Living without Windows!

by Jos Visser

Part 6: Virtual Network Computing

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As you'll have figured out by now, I regularly act as instructor in courses about various UNIX, Internet and Java topics. In the week of the 30th November I was scheduled to teach a Netscape server course for Shell Services International at an education center in Utrecht. This particular course is called the "Netscape Integrated Management Solution" and it covers the Netscape Administration Server, the Netscape Directory Server, the Netscape Certificate Server and the Netscape Proxy Server. The education center that facilitated the training runs mostly PC-based courses, so virtually the only hardware they have are Wintel PC's. As a consequence I was to teach this course using the mentioned Netscape servers running under Windows NT Server. Although this obviously does not make me vaey happy, I would have to accept this as a fact of life.


I had never taught this course before, and although I have extensive experience with Netscape servers I thought it wise to thoroughly prepare for this course. I therefore kept the Friday before the course "empty" in my schedule so I could go over the course material and try out any lab exercises that it contains. We doe have machines running Windows NT Server and we maintain copies of most Netscape server install images somewhere on our file server. The only one  we did not have in NT/Intel format was the Netscape Certificate Server.  I downloaded it on Thurday evening through my cable modem at a surpisingly slow 6Kb per second.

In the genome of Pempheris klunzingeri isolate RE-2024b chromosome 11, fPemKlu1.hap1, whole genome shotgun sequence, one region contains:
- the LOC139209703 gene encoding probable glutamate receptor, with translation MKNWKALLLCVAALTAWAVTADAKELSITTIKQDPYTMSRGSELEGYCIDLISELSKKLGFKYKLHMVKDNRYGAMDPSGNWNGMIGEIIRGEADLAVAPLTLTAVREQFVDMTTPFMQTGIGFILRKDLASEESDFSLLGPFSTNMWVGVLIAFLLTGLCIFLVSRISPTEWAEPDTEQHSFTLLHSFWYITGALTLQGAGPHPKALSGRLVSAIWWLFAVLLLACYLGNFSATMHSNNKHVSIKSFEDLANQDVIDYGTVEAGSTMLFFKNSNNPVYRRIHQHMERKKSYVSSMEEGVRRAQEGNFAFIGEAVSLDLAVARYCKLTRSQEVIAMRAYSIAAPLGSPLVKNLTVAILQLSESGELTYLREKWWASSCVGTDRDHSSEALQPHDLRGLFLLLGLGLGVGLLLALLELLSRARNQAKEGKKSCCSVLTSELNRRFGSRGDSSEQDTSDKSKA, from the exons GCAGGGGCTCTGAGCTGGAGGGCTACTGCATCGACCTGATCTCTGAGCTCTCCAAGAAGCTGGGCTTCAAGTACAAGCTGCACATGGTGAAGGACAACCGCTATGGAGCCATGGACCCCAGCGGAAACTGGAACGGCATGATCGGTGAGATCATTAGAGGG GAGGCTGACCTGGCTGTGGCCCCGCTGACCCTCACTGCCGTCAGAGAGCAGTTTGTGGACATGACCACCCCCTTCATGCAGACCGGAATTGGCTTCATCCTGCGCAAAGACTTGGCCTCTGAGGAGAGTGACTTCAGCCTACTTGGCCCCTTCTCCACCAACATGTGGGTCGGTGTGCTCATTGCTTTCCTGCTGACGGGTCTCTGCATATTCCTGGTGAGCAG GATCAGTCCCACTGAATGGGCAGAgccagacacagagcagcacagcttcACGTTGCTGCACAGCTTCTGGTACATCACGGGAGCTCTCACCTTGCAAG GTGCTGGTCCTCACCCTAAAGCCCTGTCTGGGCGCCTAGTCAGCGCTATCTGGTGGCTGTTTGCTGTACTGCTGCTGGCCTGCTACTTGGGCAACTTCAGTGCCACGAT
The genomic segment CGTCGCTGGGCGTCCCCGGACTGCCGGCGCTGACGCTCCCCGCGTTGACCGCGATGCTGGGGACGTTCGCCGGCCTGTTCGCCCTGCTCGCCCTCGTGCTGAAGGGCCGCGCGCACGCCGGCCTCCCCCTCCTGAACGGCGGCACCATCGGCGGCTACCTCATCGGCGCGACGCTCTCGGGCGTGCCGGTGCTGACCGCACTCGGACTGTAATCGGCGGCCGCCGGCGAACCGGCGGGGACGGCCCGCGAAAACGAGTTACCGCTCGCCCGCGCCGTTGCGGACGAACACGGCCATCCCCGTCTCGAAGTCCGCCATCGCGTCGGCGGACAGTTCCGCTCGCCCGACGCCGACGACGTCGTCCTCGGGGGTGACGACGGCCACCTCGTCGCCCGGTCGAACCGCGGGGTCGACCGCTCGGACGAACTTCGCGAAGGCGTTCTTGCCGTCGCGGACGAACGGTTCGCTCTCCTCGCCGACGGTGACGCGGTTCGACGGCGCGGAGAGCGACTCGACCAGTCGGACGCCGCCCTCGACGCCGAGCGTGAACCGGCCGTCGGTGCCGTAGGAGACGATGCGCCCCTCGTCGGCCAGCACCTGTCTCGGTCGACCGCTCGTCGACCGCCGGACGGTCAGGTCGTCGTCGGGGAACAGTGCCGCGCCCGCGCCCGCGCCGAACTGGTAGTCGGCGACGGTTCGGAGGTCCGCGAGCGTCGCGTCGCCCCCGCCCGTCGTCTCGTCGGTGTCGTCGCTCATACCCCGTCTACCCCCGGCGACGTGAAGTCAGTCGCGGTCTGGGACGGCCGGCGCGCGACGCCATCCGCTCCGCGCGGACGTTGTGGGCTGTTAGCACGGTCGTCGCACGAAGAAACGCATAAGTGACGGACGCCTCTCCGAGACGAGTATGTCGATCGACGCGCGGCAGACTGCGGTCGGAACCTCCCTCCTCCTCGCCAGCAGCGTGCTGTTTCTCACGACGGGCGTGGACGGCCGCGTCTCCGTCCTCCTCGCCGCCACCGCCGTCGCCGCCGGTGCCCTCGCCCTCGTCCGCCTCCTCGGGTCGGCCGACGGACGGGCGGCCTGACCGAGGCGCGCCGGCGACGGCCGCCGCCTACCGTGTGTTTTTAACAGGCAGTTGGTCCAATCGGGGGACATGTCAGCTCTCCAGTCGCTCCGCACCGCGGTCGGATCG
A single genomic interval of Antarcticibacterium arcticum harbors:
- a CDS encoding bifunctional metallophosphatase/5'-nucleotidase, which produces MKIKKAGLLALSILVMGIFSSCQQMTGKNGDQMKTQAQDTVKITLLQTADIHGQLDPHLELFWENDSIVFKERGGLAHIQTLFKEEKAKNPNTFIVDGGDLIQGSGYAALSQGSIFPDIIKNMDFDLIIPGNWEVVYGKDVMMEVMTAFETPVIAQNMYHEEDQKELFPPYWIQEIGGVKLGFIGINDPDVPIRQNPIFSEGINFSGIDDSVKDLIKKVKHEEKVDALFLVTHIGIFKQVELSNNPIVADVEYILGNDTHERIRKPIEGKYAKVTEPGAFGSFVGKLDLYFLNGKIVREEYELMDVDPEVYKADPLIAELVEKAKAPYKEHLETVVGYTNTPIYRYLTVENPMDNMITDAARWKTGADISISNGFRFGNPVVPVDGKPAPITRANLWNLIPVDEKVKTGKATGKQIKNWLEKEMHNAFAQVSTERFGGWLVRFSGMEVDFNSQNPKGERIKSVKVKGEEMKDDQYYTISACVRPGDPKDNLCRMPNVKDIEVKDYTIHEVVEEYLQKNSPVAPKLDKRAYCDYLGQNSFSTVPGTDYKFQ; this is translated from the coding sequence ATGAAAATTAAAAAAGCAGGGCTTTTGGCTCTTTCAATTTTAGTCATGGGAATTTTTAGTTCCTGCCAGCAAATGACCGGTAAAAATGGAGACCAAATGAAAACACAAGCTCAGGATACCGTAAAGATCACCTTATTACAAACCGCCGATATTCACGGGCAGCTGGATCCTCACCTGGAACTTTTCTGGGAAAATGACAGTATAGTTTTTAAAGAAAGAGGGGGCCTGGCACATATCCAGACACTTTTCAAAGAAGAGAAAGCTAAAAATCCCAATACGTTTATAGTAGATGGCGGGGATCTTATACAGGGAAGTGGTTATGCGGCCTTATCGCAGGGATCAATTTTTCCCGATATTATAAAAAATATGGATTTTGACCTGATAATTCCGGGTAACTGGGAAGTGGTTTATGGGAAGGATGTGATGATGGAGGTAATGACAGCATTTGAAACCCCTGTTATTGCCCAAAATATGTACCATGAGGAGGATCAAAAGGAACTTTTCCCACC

Administering Netscape Servers

Apart from going over the course material I would have to install and configure the various Netscape servers on our test Windows NT Server "". Fortunately, most of the management and administration of Netscape server product is achieved through a browser interface. So even though the servers would be running under Windows NT, I would be able to perform administrative tasks such as configuring and (re)starting the servers from a browser running on my laptop (Jadzia). However, not everything can be done through the browser. Specific administrative tasks can be done only by editing Netscape server configuration files that are stored in the Netscape program directories (on the NT machine). Fortunately, Linux offers a way of remotely mounting a directory that is shared from an NT server. This is achieved through the 'smbmount" command which, although not perfect, allows at least some access from Linux to NT.